Instead of getting married again, I’m going to find a woman I don’t like and just give her a house. ~ Rod Stewart
Here in sunny California, marriages of ten years or more are considered marriages of “long duration” and if divorce occurs thereafter the court is NOT allowed to set a definite termination date for spousal support at the time of trial.
The median age people get married in California is 29.5 and life expectancy is 80.77. So let’s say a couple gets married when both of them are 29.5 years old and they happen to decide to divorce when both are 40. That means that the primary breadwinner could be required to pay spousal support every month for the next 40 years or more.
Famously, Tom Cruise filed to divorce Nicole Kidman — according to him — three days shy of their tenth marriage anniversary. However, according to Nicole, “…the parties had (already) happily celebrated their 10th anniversary with a group of friends. During the balance of December and thereafter the parties were intimate; in fact [Kidman] became pregnant by [Cruise] but lost the baby through a miscarriage.” Apparently Nicole saved the placenta from the miscarriage and used it in court to prove that their marriage had lasted more than ten years and she was entitled to 50% of their combined net worth. The court agreed with Nicole.
So I guess the moral of the story is for ladies in California to save their emissions for the first few months after their ten year anniversaries…?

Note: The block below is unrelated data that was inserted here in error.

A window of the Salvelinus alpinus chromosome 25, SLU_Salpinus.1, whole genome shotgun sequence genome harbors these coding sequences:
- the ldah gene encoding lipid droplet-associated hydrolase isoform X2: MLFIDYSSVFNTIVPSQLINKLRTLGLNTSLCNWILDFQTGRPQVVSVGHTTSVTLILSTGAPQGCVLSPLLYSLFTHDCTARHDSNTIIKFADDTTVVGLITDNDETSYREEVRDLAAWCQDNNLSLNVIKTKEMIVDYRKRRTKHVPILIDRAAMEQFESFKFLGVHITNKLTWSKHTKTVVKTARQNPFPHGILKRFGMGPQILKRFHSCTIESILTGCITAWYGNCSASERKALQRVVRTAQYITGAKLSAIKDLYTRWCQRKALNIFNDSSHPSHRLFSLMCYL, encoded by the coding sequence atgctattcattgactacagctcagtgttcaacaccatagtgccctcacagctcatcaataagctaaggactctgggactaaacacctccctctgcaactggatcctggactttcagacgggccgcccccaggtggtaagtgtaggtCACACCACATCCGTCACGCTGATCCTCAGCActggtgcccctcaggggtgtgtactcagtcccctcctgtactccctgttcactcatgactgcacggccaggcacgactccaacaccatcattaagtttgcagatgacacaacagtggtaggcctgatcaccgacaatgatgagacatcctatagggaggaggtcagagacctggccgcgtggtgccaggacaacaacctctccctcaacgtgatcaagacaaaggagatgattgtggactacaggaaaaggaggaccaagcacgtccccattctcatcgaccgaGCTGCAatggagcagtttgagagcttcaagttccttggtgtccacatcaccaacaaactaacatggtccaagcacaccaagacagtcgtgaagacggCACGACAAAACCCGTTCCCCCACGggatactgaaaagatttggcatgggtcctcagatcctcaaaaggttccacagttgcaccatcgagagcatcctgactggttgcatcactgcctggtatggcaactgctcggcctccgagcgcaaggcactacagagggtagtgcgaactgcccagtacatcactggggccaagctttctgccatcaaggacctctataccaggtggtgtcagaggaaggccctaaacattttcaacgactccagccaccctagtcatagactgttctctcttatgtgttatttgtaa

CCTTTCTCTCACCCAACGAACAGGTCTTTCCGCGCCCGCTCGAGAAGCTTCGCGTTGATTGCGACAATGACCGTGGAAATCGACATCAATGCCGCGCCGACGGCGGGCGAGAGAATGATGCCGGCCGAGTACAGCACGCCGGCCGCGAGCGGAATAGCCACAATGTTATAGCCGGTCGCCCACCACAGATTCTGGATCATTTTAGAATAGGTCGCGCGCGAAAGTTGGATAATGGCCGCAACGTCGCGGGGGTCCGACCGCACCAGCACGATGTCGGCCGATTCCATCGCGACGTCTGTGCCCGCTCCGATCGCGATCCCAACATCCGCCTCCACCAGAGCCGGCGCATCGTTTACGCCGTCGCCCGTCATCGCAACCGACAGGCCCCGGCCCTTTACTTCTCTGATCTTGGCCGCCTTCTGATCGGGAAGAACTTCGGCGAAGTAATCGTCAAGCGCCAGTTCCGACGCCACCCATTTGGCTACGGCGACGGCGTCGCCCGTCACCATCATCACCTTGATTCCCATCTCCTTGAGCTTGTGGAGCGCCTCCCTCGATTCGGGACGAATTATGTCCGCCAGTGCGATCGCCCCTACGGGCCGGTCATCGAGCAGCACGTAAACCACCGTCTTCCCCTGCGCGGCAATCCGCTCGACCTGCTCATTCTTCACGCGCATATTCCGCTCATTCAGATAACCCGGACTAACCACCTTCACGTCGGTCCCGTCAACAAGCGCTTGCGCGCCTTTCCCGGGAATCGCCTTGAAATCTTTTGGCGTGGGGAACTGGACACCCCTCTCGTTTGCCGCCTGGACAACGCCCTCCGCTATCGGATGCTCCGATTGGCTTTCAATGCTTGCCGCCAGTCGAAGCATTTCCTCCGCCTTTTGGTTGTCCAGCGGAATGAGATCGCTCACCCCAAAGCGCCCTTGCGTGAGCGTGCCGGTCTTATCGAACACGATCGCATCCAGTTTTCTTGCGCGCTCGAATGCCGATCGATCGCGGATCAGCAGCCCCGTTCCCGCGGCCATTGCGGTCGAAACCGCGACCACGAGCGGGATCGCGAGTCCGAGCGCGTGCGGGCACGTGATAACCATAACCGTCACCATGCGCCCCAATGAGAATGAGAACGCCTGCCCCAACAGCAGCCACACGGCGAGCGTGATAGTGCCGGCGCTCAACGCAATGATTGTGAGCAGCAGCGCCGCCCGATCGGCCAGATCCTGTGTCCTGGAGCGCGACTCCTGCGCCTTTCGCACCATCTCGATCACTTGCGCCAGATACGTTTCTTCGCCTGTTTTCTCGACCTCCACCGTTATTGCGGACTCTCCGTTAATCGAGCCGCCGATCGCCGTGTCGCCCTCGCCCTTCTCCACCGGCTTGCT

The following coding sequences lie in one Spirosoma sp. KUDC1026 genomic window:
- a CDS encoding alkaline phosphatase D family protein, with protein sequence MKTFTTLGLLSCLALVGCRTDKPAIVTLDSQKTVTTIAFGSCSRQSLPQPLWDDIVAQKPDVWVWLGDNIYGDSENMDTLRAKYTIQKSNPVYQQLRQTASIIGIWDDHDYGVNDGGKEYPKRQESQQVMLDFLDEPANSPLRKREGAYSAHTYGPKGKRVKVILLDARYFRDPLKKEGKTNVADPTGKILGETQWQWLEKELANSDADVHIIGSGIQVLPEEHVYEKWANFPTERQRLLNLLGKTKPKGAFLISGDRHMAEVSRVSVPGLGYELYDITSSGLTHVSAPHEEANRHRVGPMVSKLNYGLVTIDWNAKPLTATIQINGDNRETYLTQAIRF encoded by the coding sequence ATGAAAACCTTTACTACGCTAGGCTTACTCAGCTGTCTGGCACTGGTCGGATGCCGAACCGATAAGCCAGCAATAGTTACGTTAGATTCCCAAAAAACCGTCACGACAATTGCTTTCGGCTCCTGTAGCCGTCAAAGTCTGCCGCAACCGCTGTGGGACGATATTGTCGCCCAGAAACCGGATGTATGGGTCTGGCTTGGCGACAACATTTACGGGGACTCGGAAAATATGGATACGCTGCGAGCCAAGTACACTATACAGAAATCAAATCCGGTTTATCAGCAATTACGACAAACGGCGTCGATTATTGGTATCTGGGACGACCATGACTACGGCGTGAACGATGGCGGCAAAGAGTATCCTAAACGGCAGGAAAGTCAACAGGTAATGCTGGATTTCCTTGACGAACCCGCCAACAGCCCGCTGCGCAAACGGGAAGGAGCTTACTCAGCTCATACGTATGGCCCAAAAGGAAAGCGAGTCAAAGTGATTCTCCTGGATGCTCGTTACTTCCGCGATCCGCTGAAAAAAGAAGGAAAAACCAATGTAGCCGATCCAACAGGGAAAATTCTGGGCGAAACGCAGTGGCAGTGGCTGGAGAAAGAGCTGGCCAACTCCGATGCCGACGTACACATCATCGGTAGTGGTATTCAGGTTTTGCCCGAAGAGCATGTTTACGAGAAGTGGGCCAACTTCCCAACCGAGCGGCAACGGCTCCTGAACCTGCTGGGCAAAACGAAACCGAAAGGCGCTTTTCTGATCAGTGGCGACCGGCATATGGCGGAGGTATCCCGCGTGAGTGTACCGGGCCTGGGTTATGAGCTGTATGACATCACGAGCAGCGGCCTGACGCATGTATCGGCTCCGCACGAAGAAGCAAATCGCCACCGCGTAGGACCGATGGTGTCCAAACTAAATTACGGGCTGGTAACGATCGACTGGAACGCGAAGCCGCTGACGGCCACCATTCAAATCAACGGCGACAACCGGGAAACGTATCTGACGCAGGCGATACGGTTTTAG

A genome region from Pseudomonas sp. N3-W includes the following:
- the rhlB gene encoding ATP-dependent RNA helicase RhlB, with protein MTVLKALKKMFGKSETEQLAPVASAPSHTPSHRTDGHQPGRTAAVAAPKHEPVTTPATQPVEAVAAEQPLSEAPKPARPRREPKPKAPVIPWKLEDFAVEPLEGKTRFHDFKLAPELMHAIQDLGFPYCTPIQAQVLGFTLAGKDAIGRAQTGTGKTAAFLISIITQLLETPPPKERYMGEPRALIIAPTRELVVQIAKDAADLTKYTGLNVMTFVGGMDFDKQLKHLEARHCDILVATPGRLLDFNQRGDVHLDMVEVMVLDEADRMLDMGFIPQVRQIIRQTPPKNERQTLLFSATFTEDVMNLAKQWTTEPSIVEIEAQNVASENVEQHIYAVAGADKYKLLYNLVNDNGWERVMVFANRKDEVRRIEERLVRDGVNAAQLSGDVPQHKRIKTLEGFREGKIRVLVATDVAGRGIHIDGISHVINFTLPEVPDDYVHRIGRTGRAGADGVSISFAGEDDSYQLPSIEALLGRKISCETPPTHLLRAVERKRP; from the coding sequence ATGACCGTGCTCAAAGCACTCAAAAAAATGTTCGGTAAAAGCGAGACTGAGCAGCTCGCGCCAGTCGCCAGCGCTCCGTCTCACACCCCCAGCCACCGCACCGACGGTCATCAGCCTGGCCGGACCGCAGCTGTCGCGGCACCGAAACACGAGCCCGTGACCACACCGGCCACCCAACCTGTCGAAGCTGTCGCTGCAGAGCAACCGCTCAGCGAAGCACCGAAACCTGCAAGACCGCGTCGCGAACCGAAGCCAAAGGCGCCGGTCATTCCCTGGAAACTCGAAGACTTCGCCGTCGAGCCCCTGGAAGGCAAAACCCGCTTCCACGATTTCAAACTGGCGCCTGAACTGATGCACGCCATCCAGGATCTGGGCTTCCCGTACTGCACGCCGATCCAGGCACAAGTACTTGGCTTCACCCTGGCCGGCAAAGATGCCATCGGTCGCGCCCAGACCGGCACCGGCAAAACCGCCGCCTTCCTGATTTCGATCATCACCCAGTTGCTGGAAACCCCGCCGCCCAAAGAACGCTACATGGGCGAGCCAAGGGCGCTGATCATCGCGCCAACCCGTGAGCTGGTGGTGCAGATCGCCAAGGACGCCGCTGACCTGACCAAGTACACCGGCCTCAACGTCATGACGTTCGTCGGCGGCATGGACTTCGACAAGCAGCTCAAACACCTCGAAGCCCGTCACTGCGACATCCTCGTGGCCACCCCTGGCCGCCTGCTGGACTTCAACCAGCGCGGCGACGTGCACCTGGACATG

Since becoming a psychotherapist I have encountered many women amidst various stages of divorce and there appear to be recurring themes in their narratives.
Firstly, I have met two women whose husbands — like Tom Cruise — filed for divorce just before the ten year mark. In one case, the marriage was going fine, the husband asked the wife to sign a “post-nuptial” agreement forfeiting her long-term rights, she refused, and he divorced her at nine years and eleven months. There was no problem in the relationship of which she was aware; the husband merely did not want to be obligated to share his potential future earnings with her.
I have also met six women whose marriages had lasted more than ten years and who lived in rather nice homes but whose marriages were no longer functional so the couples decided to divorce.
And here is where things get dicey.
Because although the laws are stringent for long-term marriages regarding spousal support and dividing assets 50/50, teams of extremely savvy lawyers and accountants have devised myriad strategies for the primary breadwinners (in these cases all of the primary breadwinners happened to be the husbands) to “protect” and “retain” (i.e., hide) incomes and assets.
In one marriage, the husband had built a successful business overseas that made and imported a top-selling product in a well-known American grocery store. The husband, however, had not taken a salary while he built this business and was able to hide the actual worth of the company under reams of expenses. Then he had the audacity to SUE THE (salaried) WIFE for spousal support even though everyone knew what the overseas factory was really worth.
One husband kept taking $20,000 vacations with his girlfriend and arriving in court in his $110,000 sports car and telling the judge his salary was $40,000 per year.
Two husbands kept properties bequeathed to them during the marriages in their parent’s trusts/living wills until the divorces were final so that funds available for support and the wife’s attorneys fees would not include these assets.
Another husband apparently sold his investments to relatives for pennies fully intending on buying them back after the divorce settled.